T-Mobile US Inc., the fourth-largest U.S. wireless carrier, reported a net loss for a third consecutive quarter as subscriber gains, driven by its cheaper service plans, resulted in higher costs.
The net loss for the fourth quarter totaled $20 million, the Bellevue, Washington-based company said today in a filing. Leaving out interest expenses of $234 million, along with taxes, depreciation and amortization, profit would have grown 18 percent to $1.24 billion.
T-Mobile is working to lure customers by challenging the industry’s use of long-term contracts, discounted phones and international roaming rates. Last month, the company started offering as much as $450 to people who switch service from rivals such as AT&T Inc. T-Mobile, which merged with MetroPCS last year, added 869,000 monthly customers last quarter, topping the 791,000 average of analysts’ estimates.
“T-Mobile is making money on each subscriber they acquire -- it’s just nowhere near as much money as the incumbents are used to,” Craig Moffett, an analyst at MoffettNathanson LLC in New York, said in an e-mail. He recommends buying the shares. “The rest of the industry should be very afraid.”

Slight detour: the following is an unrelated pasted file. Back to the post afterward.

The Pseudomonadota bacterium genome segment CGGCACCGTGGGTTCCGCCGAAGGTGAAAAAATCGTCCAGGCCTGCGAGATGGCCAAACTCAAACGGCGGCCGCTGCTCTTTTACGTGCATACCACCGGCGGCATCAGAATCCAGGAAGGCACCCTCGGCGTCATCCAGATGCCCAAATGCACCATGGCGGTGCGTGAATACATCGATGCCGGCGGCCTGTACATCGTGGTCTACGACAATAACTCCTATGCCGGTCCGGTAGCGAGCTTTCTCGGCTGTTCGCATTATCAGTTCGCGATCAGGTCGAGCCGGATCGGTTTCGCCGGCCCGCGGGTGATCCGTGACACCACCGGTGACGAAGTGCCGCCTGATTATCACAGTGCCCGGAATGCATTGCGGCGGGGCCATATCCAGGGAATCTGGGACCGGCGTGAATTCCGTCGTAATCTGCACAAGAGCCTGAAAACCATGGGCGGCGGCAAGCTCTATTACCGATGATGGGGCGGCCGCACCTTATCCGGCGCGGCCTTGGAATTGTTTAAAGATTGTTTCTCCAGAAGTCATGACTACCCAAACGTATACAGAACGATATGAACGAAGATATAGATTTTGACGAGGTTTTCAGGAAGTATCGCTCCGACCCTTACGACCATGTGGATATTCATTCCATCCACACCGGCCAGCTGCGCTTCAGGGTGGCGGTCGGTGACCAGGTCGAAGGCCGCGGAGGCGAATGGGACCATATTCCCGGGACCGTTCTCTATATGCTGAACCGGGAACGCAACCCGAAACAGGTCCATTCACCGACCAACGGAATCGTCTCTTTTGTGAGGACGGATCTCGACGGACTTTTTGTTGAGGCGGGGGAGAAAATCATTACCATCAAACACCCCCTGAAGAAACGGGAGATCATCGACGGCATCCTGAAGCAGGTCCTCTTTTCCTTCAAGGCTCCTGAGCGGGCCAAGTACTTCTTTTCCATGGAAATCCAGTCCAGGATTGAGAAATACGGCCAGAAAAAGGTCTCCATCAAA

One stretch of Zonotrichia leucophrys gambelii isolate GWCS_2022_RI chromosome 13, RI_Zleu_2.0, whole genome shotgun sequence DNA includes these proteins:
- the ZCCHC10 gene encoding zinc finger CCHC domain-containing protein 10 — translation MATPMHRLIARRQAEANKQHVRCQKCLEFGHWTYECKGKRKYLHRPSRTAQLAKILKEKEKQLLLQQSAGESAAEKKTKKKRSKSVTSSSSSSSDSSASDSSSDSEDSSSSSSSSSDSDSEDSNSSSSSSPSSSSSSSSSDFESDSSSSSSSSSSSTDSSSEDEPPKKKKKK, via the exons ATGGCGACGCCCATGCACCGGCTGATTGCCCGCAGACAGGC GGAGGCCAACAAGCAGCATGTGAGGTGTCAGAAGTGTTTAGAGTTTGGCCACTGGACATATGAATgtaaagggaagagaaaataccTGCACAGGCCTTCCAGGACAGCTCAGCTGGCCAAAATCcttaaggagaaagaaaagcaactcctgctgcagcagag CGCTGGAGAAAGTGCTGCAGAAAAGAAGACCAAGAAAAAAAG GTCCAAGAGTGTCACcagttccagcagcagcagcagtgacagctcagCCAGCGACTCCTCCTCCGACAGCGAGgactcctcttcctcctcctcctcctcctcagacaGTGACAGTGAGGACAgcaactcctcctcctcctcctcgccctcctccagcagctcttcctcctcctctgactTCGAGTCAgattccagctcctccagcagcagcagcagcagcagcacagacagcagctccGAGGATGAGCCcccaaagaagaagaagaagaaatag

T-Mobile fell 5.7 percent to $30.47 at the close in New York. The shares have declined 9.4 percent this year.
AT&T struck back with price cuts of its own today, saying in a statement it would drop the cost of calls to the rest of North America and give customers on its Mobile Share plans unlimited international text messages for free.
While customer additions have increased, the average bill size has shrunk. T-Mobile’s average phone bill for monthly subscribers decreased about 2.9 percent to $50.70 from $52.20 in the third quarter. Analysts had projected $51.06, according to a survey of eight analysts by Bloomberg.
Declines in revenue per customer should begin to stabilize in the second half of this year, Chief Financial Officer Braxton Carter said today on a conference call.
T-Mobile forecast 2014 adjusted earnings before interest, taxes, depreciation and amortization of $5.7 billion to $6 billion. That compares with the $5.99 billion estimated by analysts on average, according to data compiled by Bloomberg.
The company expects its promotions to draw significant demand from subscribers in the first quarter, putting pressure on profit margins that should subside later in the year, Carter said.
“Our business is a business that has acquisition costs of customers,” Carter said in a phone interview today. “If we had not grown during 2013 you would have seen a massive increase in the profitability, in the Ebitda and the net income of our business.”
Fourth-quarter sales rose 39 percent to $6.83 billion, missing the $6.94 billion average of analysts’ estimates compiled by Bloomberg.
(For information on T-Mobile’s conference call today, click here.)